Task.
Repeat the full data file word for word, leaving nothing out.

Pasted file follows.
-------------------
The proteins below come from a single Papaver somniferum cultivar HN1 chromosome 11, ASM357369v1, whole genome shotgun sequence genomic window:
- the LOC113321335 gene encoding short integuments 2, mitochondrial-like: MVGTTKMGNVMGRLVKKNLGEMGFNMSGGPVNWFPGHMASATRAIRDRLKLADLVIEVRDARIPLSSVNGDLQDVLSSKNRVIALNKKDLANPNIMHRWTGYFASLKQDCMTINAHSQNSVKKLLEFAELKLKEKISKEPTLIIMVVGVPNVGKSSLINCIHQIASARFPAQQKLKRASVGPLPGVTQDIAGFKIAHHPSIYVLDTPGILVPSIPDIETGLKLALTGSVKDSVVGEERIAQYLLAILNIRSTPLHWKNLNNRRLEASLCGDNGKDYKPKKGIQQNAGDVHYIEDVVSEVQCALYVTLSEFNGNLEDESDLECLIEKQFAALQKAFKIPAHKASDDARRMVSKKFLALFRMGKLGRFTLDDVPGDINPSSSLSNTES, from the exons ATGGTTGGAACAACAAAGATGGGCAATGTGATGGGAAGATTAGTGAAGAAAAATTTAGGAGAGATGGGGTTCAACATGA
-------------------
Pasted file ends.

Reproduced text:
The proteins below come from a single Papaver somniferum cultivar HN1 chromosome 11, ASM357369v1, whole genome shotgun sequence genomic window:
- the LOC113321335 gene encoding short integuments 2, mitochondrial-like: MVGTTKMGNVMGRLVKKNLGEMGFNMSGGPVNWFPGHMASATRAIRDRLKLADLVIEVRDARIPLSSVNGDLQDVLSSKNRVIALNKKDLANPNIMHRWTGYFASLKQDCMTINAHSQNSVKKLLEFAELKLKEKISKEPTLIIMVVGVPNVGKSSLINCIHQIASARFPAQQKLKRASVGPLPGVTQDIAGFKIAHHPSIYVLDTPGILVPSIPDIETGLKLALTGSVKDSVVGEERIAQYLLAILNIRSTPLHWKNLNNRRLEASLCGDNGKDYKPKKGIQQNAGDVHYIEDVVSEVQCALYVTLSEFNGNLEDESDLECLIEKQFAALQKAFKIPAHKASDDARRMVSKKFLALFRMGKLGRFTLDDVPGDINPSSSLSNTES, from the exons ATGGTTGGAACAACAAAGATGGGCAATGTGATGGGAAGATTAGTGAAGAAAAATTTAGGAGAGATGGGGTTCAACATGA